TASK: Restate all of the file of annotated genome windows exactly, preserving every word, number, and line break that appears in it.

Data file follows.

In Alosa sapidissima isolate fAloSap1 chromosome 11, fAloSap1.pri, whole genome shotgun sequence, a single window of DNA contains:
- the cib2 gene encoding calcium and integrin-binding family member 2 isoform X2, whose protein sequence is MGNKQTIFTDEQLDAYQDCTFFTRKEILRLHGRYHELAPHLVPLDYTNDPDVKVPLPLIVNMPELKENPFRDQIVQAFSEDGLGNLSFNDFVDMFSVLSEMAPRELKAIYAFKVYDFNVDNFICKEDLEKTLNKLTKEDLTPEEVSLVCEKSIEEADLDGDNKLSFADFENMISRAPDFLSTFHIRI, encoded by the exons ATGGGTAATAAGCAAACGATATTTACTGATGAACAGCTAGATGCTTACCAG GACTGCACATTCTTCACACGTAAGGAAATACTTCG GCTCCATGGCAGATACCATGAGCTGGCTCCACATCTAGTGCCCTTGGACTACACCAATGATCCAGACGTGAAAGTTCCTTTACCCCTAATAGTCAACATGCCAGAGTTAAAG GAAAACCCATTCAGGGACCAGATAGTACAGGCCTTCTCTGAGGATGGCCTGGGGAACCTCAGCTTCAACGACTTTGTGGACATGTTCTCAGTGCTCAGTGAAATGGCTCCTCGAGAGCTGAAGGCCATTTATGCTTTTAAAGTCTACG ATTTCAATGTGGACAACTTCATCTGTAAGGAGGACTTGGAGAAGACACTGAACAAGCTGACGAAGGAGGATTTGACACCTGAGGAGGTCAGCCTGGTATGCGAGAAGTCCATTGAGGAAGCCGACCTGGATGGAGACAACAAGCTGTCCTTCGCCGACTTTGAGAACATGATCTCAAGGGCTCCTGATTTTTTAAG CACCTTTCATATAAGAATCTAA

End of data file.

In Alosa sapidissima isolate fAloSap1 chromosome 11, fAloSap1.pri, whole genome shotgun sequence, a single window of DNA contains:
- the cib2 gene encoding calcium and integrin-binding family member 2 isoform X2, whose protein sequence is MGNKQTIFTDEQLDAYQDCTFFTRKEILRLHGRYHELAPHLVPLDYTNDPDVKVPLPLIVNMPELKENPFRDQIVQAFSEDGLGNLSFNDFVDMFSVLSEMAPRELKAIYAFKVYDFNVDNFICKEDLEKTLNKLTKEDLTPEEVSLVCEKSIEEADLDGDNKLSFADFENMISRAPDFLSTFHIRI, encoded by the exons ATGGGTAATAAGCAAACGATATTTACTGATGAACAGCTAGATGCTTACCAG GACTGCACATTCTTCACACGTAAGGAAATACTTCG GCTCCATGGCAGATACCATGAGCTGGCTCCACATCTAGTGCCCTTGGACTACACCAATGATCCAGACGTGAAAGTTCCTTTACCCCTAATAGTCAACATGCCAGAGTTAAAG GAAAACCCATTCAGGGACCAGATAGTACAGGCCTTCTCTGAGGATGGCCTGGGGAACCTCAGCTTCAACGACTTTGTGGACATGTTCTCAGTGCTCAGTGAAATGGCTCCTCGAGAGCTGAAGGCCATTTATGCTTTTAAAGTCTACG ATTTCAATGTGGACAACTTCATCTGTAAGGAGGACTTGGAGAAGACACTGAACAAGCTGACGAAGGAGGATTTGACACCTGAGGAGGTCAGCCTGGTATGCGAGAAGTCCATTGAGGAAGCCGACCTGGATGGAGACAACAAGCTGTCCTTCGCCGACTTTGAGAACATGATCTCAAGGGCTCCTGATTTTTTAAG CACCTTTCATATAAGAATCTAA